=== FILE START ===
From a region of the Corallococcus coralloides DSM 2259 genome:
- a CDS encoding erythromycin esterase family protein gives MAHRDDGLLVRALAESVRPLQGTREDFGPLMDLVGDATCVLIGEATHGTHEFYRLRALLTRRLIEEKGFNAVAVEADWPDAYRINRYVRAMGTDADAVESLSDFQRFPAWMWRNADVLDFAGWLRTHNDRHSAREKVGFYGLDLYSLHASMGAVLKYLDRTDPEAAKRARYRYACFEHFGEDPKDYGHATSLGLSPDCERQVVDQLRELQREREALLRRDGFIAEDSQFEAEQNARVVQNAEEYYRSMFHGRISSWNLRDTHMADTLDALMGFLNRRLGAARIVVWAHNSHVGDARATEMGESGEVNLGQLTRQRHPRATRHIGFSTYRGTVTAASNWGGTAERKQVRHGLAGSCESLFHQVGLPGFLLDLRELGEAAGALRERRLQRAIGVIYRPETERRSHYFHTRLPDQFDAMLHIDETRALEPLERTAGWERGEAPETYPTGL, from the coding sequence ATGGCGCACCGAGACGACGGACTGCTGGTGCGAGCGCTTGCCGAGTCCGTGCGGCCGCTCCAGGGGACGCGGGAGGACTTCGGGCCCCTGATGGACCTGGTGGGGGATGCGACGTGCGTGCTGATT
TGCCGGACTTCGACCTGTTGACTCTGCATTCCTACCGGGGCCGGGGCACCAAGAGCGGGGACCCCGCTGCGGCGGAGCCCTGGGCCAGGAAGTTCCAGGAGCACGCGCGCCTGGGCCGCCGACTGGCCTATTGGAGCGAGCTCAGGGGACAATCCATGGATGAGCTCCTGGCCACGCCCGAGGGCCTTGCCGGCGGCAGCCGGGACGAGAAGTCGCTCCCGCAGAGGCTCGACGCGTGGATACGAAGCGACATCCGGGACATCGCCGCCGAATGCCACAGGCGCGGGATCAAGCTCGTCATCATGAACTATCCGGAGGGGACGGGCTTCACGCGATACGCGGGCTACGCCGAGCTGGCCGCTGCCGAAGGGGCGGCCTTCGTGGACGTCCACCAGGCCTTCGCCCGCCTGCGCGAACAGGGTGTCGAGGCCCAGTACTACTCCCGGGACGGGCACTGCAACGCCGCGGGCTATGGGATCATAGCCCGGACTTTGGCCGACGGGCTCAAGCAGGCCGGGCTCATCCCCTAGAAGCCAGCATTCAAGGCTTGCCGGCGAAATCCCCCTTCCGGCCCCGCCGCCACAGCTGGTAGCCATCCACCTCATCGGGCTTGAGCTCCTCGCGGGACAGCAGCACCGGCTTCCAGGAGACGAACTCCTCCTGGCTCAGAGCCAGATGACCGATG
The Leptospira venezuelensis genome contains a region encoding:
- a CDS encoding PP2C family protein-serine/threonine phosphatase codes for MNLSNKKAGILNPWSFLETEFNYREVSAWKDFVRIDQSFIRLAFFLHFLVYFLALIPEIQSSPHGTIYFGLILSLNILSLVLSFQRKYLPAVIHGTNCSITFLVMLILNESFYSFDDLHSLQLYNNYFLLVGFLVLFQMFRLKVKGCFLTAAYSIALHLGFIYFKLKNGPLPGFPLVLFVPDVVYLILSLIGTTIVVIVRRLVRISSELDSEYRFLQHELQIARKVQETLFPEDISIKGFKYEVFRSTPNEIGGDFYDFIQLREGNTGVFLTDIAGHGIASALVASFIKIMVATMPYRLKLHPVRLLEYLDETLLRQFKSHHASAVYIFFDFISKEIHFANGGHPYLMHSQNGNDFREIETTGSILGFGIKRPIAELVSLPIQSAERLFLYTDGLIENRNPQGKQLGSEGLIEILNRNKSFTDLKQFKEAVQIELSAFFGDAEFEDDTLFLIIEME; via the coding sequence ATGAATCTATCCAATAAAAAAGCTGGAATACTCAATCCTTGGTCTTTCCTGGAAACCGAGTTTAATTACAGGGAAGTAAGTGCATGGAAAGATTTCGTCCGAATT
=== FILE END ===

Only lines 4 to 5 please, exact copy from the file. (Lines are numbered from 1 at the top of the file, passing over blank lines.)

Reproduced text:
The Leptospira venezuelensis genome contains a region encoding:
- a CDS encoding PP2C family protein-serine/threonine phosphatase codes for MNLSNKKAGILNPWSFLETEFNYREVSAWKDFVRIDQSFIRLAFFLHFLVYFLALIPEIQSSPHGTIYFGLILSLNILSLVLSFQRKYLPAVIHGTNCSITFLVMLILNESFYSFDDLHSLQLYNNYFLLVGFLVLFQMFRLKVKGCFLTAAYSIALHLGFIYFKLKNGPLPGFPLVLFVPDVVYLILSLIGTTIVVIVRRLVRISSELDSEYRFLQHELQIARKVQETLFPEDISIKGFKYEVFRSTPNEIGGDFYDFIQLREGNTGVFLTDIAGHGIASALVASFIKIMVATMPYRLKLHPVRLLEYLDETLLRQFKSHHASAVYIFFDFISKEIHFANGGHPYLMHSQNGNDFREIETTGSILGFGIKRPIAELVSLPIQSAERLFLYTDGLIENRNPQGKQLGSEGLIEILNRNKSFTDLKQFKEAVQIELSAFFGDAEFEDDTLFLIIEME; via the coding sequence ATGAATCTATCCAATAAAAAAGCTGGAATACTCAATCCTTGGTCTTTCCTGGAAACCGAGTTTAATTACAGGGAAGTAAGTGCATGGAAAGATTTCGTCCGAATT